13 Investigates protects your cash from charity scams

(Photo: Shutterstock / Romolo Tavani)
How to donate wisely
FTC's tips to consider before donating to charity
Organizations in trouble for scamming donors
Published:
Updated:

INDIANAPOLIS (WTHR) — We're heading into the busiest donation time of the year for charities. There's usually a big push for donations the last couple months of the year -- especially around the holidays.

The last three months of the year also have some pretty big causes associated with them: October is Breast Cancer Awareness Month; Veterans Day and Thanksgiving are in November; and December sees major gift-giving holidays like Christmas and Hanukkah.

It turns out the number of charities can be overwhelming: the IRS alone recognizes 1.7 million different charitable organizations in the United States.

Take breast cancer for example. There are roughly 250,000 new cases reported each year -- meaning almost all of us know someone impacted by it.

There are events throughout the year like the Race for the Cure run and walk to raise money for research.

Susan G. Komen is a legitimate organization, but sadly the Better Business Bureau says not all of them are, and it can be confusing to sort through them all.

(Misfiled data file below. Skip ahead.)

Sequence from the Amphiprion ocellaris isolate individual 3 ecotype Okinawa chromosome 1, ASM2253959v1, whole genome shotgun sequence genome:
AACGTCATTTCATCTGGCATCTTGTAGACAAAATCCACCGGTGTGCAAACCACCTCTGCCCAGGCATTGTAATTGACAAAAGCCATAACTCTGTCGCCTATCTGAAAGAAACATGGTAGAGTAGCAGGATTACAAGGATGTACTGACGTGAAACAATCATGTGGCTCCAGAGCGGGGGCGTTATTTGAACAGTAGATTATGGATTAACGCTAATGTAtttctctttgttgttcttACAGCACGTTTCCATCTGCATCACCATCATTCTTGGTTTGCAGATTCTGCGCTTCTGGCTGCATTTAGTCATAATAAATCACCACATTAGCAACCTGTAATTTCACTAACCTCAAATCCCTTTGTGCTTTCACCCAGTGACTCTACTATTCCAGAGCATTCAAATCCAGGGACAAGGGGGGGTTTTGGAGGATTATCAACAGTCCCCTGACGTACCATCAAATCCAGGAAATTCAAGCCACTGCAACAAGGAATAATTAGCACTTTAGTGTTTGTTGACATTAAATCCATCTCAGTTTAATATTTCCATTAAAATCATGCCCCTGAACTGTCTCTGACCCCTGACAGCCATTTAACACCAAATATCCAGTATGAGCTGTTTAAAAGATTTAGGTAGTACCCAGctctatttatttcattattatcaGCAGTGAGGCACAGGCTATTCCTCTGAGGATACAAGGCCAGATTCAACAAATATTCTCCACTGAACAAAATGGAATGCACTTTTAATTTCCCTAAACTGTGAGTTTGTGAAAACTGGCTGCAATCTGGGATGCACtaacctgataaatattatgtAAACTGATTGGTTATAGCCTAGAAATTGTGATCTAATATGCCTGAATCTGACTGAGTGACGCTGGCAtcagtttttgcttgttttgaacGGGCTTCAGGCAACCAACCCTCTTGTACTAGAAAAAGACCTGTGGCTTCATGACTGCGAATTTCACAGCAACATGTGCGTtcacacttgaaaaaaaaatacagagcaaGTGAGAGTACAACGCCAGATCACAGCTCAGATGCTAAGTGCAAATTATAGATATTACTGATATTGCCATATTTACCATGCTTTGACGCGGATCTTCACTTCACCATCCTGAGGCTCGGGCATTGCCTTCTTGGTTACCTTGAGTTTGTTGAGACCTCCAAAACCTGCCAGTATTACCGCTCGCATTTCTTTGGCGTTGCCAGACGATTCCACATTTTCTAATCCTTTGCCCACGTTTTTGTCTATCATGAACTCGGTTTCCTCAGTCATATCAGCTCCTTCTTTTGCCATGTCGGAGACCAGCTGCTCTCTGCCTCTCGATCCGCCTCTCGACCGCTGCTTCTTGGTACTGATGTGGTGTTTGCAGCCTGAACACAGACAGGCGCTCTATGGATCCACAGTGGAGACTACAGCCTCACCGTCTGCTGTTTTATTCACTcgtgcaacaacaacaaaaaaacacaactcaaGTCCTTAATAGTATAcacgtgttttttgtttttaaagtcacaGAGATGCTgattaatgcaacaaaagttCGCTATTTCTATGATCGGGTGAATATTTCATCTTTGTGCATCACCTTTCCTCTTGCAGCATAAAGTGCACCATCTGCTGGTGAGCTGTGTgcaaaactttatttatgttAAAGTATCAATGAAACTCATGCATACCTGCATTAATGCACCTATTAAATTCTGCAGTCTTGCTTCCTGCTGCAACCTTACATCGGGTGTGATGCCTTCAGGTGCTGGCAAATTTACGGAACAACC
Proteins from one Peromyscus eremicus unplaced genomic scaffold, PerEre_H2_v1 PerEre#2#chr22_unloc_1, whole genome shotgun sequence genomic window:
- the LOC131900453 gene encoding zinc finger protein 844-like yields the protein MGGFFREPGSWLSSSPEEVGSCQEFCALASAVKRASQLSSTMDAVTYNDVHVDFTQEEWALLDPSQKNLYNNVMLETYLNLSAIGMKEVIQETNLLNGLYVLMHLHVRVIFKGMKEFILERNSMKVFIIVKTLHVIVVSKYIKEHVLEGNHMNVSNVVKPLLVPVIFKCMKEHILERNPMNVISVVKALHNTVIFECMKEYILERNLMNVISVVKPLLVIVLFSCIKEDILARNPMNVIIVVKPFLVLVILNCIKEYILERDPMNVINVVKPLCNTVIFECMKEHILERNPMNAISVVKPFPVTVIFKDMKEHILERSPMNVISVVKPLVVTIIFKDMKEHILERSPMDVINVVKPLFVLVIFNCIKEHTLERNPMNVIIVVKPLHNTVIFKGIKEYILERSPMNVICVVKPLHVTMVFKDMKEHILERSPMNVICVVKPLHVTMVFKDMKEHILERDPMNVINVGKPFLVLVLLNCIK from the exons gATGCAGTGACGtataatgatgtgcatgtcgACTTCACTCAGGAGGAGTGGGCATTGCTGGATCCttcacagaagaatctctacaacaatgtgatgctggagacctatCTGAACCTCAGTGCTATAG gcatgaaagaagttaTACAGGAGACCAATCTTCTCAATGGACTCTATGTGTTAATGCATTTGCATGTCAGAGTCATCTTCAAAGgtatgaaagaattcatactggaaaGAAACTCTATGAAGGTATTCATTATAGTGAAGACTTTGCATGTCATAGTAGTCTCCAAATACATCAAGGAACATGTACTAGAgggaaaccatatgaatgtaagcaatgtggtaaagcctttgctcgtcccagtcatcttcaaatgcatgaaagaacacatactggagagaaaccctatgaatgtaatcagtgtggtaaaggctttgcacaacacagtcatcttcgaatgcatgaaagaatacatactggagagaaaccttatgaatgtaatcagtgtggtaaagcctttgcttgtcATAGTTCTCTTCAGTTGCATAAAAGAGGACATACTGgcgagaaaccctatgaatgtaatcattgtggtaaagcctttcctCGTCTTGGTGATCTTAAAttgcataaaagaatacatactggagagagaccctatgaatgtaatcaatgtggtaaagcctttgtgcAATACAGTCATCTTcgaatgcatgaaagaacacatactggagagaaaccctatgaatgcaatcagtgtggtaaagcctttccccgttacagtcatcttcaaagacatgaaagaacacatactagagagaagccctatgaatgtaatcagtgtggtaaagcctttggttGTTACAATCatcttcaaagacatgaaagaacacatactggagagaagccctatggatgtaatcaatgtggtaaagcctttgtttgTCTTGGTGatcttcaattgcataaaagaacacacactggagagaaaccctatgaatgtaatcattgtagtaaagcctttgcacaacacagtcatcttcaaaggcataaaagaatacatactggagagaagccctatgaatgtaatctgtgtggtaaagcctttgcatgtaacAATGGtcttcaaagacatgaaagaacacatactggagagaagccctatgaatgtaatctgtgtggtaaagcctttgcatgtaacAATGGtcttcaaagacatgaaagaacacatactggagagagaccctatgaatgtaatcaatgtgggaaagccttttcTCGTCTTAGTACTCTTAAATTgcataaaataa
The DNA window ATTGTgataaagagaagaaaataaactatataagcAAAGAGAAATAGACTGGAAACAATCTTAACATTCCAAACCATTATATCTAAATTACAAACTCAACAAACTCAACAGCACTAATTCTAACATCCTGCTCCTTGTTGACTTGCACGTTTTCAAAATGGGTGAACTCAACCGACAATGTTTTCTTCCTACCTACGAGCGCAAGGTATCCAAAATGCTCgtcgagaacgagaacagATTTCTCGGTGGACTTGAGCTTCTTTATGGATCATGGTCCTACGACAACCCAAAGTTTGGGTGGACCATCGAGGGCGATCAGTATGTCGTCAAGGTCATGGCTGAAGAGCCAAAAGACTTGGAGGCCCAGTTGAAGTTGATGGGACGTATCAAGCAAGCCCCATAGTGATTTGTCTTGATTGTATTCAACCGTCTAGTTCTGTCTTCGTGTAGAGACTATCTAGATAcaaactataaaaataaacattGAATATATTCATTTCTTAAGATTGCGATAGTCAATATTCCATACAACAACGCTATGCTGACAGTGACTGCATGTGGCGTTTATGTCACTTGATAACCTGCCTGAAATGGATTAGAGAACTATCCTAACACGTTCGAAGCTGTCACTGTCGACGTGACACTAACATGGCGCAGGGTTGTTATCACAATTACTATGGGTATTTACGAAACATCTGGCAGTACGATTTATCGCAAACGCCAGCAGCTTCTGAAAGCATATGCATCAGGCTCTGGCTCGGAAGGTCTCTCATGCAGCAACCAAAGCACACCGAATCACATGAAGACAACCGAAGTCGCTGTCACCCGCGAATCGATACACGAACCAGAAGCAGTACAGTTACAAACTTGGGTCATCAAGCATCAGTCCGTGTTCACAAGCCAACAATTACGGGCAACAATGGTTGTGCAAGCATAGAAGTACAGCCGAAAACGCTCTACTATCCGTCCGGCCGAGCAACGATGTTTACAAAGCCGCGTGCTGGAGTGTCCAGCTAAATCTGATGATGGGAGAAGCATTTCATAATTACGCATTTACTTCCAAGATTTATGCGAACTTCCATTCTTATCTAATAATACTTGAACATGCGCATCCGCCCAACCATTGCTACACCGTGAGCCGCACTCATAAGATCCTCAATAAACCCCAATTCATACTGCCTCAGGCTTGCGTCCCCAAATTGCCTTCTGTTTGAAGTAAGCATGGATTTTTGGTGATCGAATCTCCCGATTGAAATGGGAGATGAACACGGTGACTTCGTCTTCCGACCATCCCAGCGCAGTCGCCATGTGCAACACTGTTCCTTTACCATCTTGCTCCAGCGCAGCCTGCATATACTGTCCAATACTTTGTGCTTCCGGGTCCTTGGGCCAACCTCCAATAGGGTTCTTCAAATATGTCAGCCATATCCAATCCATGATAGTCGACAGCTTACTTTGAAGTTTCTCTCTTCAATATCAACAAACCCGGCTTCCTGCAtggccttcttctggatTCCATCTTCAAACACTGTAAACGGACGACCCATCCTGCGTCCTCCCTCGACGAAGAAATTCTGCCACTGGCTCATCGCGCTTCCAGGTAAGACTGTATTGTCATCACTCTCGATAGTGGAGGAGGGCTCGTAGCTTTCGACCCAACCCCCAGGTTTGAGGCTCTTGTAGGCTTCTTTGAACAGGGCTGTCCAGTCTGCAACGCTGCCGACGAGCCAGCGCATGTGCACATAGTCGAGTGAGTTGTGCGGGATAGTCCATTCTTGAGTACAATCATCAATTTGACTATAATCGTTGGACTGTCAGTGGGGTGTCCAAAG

The Federal Trade Commission says here's what to consider: first, there may be celebrity endorsements for some charities, but that doesn't necessarily mean that's a good thing.

You want above 60 percent of the money raised to go to the cause and not to overhead or other costs.

There are also several variations of the iconic pink ribbon, so be sure to know which one benefits which charity, which brings us to this major point: there are more than 1,000 organizations in the fight against breast cancer.

Find the specific organization's website and what it claims to do. It should also make obvious the percentage that goes to the cause.

Also, be aware of payment methods. If it asks for gift cards or wire transfers, that's a huge red flag.

While you'll want a receipt, don't think you can automatically write it off your taxes, which is tax deductible.

Tax exempt typically means the organization doesn't have to pay taxes.

A number of agencies have put together a database allowing you to quickly type in the charity’s name and immediately find out crucial information:

You may also use the Tax Exempt Organization Search from the IRS to see if your donation is in fact tax deductible.

Charities are being encouraged to reinforce their infrastructure to protect against cyber threats.

Hackers can access networks and computers, giving them access to your personal information after you've donated, but that's not the only threat.

With so many companies and organizations reporting their websites getting hacked or hit with a data breach, it is best to try to use virtual credit card numbers whenever possible. Many banks and credit card companies issue them for free, preventing your real number from making it to other sites.